Jeanne, 17, has been working on a beading project at KOFAVIV. The Haitian grassroots organization founded by and for rape survivors, is paying women and girls $7 a day to make necklaces that will be sold in the U.S. Image by Andre Lambertson. Haiti, 2011.
Madeleine, a 16-year-old prostitute, talks to a friend outside her tent near the Champ de Mars area in downtown Port-au-Prince. Image by Andre Lambertson. Haiti, 2011.
KOFAVIV, a Haitian grassroots organization founded by and for rape survivors, offers training for girls. Here a small group learns to sew. Image by Andre Lambertson. Haiti, 2011.
A beading project at the KOFAVIV office. Image by Andre Lambertson. Haiti, 2011.
Madeleine, 16, who earns money as a prostitute, walks through a section of tents going home in the Champ de Mars section of Port-au-Prince. Image by Andre Lambertson. Haiti, 2011.
Madeleine, a 16-year-old prostitute, sits in the small tent area she shares with her aunt. Image by Andre Lambertson. Haiti, 2011.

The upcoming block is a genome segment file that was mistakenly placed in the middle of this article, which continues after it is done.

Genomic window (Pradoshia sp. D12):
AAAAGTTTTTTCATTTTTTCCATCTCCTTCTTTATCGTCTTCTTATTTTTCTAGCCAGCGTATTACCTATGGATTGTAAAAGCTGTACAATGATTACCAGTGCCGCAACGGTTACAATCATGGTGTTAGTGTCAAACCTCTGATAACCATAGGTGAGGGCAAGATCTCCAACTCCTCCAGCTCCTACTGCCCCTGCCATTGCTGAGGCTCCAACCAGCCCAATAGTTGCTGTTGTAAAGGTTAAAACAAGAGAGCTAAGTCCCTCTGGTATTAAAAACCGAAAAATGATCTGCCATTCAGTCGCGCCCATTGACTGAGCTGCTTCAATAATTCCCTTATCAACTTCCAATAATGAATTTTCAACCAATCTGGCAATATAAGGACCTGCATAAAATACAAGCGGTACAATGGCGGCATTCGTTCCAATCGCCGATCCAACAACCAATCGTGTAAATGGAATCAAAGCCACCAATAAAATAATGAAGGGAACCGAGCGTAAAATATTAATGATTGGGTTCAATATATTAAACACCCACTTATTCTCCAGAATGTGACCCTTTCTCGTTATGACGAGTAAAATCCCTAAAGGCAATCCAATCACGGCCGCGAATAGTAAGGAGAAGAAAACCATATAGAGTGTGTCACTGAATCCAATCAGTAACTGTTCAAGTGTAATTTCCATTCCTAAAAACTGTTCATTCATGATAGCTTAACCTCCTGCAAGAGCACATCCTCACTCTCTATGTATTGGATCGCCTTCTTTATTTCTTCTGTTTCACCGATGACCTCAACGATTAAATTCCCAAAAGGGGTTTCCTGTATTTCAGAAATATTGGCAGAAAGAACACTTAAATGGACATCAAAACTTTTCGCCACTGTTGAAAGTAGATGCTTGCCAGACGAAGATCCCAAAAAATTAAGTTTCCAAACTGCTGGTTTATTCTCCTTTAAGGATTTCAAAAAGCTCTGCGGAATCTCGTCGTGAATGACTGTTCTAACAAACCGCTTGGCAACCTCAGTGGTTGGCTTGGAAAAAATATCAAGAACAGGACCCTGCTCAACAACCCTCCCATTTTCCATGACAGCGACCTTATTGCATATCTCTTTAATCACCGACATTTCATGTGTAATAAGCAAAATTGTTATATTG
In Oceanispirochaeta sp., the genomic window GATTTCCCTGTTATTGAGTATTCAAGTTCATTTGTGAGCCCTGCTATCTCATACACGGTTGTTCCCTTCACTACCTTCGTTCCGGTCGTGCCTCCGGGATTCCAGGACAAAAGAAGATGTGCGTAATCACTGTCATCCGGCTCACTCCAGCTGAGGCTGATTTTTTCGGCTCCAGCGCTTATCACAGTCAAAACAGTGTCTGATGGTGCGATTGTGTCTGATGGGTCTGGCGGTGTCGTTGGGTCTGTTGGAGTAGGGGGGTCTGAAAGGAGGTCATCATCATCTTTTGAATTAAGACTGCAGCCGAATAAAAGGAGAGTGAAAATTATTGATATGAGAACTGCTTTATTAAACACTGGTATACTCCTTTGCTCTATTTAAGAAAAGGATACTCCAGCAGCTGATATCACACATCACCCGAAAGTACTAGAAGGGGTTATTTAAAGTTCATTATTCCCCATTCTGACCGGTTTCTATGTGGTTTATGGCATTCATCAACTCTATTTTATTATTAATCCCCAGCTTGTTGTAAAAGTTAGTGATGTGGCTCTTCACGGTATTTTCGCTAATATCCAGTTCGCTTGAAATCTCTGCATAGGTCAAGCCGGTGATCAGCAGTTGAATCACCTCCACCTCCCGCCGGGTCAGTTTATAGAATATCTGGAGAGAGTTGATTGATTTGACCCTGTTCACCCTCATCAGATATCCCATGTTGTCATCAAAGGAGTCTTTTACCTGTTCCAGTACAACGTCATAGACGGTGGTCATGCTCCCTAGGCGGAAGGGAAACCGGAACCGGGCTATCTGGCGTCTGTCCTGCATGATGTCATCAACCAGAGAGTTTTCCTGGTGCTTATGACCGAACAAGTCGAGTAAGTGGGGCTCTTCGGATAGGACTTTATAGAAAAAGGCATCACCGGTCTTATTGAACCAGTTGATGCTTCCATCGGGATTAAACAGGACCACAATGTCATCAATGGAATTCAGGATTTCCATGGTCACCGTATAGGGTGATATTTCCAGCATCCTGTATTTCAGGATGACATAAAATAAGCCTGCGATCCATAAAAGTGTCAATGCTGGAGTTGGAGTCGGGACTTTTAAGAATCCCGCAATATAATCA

A group of young prostitutes. After the January 2010 earthquake, many girls, some as young as 8, have been forced to have sex in order to survive. Image by Andre Lambertson. Haiti, 2011.
A young prostitute alone on the street. After the January 2010 earthquake, many girls, some as young as 8, have been forced to have sex in order to survive. Image by Andre Lambertson. Haiti, 2011.

It is not as if teenage prostitution didn’t exist in Haiti before the January 2010 earthquake that left 1.5 million displaced, tens of thousands of them living in haphazardly-placed tents in scattered through the capital, Port-au-Prince. But in the months since, the number of girls, some as young as 8, who have been forced to have sex in order to survive has drastically increased. Not surprisingly, the number of rapes has also gone up.

The situation will likely get worse as in late May, shortly after President Michel Martelly took office, police destroyed about 200 makeshift tents, leaving their occupants without anywhere else to go. According to the International Organization of Migration, 25 percent of those in camps have been threatened with eviction.

Photojournalist Andre Lambertson documents the plight of some of these young women, including several who have been helped by a local rape survivors network.

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